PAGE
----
A consumer and public health group is pressuring McDonald’s Corp to set a concrete timeline for phasing out medically important antibiotics in their beef and pork supply chain.
U.S. Public Interest Research Group (PIRG) Education Fund put out a press release saying it was calling out McDonald’s because it is a major influencer as “the biggest purchaser of beef in the United States.”
U.S. PIRG alleges that McDonald’s has a vague long-term plan in place to remove the use of medially important antibiotics from their beef and pork suppliers. The organization believes this could lead to more antibiotic resistant bacteria, posing a major health risk to people.
“Protecting antibiotics requires action, not reaction. If we don’t act now to preserve the effectiveness of these medicines, we’ll face a world in which common infections once again kill,” says Matthew Wellington, antibiotics program director, U.S. PIRG Education Fund. “The Big Mac can make a big dent in stopping the misuse of antibiotics in our food system.”
A petition has been put out by U.S. PIRG as part of a nationwide campaign in hopes of getting McDonald's to go away from source beef or pork from animals treated with medically important antibiotics. Thus far there are nearly 10,000 signatures.
Restaurants like Subway, Chipotle and Panera Bread, have all made pushes to go antibiotic-free with some or all of their menu items.
McDonald’s has made steps towards going antibiotic free by only purchasing chicken that was raised without the use of medically important antibiotics, starting in 2016. According to U.S. PIRG, 14 of the 25 largest restaurant chains in the U.S. have made a commitment to no longer acquire chickens that have been treated routinely with antibiotics.
“Now, it’s time for the biggest burger chain in the country to make the same commitment for all the meat they sell. Doing so will help protect doctors’ ability to treat infections and save lives,” Wellington says.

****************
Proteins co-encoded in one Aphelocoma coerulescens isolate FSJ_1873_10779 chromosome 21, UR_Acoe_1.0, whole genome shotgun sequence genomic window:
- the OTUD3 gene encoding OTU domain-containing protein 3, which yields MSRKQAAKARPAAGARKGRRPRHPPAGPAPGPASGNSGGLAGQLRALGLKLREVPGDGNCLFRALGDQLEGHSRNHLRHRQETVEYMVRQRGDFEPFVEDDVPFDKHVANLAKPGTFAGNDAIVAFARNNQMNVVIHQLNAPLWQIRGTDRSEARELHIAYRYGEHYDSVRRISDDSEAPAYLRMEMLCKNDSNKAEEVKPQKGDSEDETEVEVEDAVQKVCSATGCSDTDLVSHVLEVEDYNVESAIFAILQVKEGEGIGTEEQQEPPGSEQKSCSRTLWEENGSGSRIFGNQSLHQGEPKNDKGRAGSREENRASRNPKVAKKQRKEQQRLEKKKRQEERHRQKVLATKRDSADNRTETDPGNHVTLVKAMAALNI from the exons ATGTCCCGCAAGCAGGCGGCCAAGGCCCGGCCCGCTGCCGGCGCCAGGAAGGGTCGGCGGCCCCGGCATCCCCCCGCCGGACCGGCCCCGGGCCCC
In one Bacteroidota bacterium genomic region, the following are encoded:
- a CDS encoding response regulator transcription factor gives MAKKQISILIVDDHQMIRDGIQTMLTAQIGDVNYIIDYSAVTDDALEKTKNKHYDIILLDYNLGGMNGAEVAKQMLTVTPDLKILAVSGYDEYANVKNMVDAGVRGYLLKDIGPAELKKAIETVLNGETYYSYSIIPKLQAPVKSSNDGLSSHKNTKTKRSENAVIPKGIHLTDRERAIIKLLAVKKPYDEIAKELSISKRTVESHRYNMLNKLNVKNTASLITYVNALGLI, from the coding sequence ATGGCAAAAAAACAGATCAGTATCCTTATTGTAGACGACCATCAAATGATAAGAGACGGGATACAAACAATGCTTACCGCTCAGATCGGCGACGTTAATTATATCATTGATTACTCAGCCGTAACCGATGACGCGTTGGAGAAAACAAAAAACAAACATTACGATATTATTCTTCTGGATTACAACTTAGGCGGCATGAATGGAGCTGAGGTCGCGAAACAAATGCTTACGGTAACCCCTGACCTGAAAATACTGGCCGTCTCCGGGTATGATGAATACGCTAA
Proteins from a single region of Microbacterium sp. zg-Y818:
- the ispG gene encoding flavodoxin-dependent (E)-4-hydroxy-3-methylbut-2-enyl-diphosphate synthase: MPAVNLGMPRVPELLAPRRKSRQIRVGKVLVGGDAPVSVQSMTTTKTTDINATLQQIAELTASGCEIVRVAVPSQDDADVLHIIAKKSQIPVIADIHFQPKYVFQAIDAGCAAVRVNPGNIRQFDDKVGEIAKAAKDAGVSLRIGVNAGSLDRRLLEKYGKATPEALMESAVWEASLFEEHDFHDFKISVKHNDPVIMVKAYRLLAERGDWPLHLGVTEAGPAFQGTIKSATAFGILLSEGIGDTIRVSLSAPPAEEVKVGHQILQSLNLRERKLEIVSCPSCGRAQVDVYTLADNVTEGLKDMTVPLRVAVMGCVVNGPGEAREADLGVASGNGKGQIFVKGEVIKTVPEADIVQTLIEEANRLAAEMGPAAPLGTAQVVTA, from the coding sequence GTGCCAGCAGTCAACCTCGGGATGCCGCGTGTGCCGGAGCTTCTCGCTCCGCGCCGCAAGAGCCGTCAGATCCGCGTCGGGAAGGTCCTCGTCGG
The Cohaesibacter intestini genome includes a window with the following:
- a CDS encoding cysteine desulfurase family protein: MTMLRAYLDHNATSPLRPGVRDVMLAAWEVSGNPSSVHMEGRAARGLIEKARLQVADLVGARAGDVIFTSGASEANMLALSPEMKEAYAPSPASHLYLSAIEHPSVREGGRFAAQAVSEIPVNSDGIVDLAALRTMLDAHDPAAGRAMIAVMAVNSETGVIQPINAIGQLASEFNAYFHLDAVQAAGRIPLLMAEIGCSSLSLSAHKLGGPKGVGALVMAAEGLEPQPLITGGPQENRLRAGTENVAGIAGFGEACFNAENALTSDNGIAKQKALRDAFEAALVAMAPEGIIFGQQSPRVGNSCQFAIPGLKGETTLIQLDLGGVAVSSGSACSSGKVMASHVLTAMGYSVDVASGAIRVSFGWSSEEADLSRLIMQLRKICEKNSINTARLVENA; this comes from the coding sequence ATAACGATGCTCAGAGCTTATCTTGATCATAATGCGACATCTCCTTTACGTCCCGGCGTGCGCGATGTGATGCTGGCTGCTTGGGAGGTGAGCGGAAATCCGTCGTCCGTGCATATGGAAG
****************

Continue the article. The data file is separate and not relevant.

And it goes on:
The fast food giant does have Global Vision for Antibiotic Stewardship in Food Animals (VAS), but there are no clear parameters set for beef or pork.
This week at the Top Producer Seminar, Townsend Bailey, director of U.S. supply chain sustainability for McDonald’s, sat down for an interview with AgriTalk. During the discussion Bailey outlined how antibiotics play a role in the company’s sustainability plans.
McDonald’s is committed to continuous improvement when it comes to animal health and welfare, Bailey says.
“How animals are cared for throughout our supply chain is really, really important for us,” Bailey says. “Being able to you know continue to understand the role of antibiotics in our supply chain and how we can be good stewards of those resources in our supply chain.”
Bailey adds that farmers still need to be able to care for their animals while “protecting the effectiveness of antimicrobials for society.”
The U.S. Food and Drug Administration (FDA) released a summary report for 2016 on “Antimicrobials Sold or Distributed for Use in Food Producing Animals” in December. The report showed that livestock producers are doing their part to help reduce the use of antibiotics with sales dropping 10% from 2015 to 2016.
In 2016, estimated sales and distribution of medically important drugs were broken down as follows for the major livestock classifications:
- Cattle 43%
- Swine 37%
- Chickens 6%
- Other Species/Unknown 4%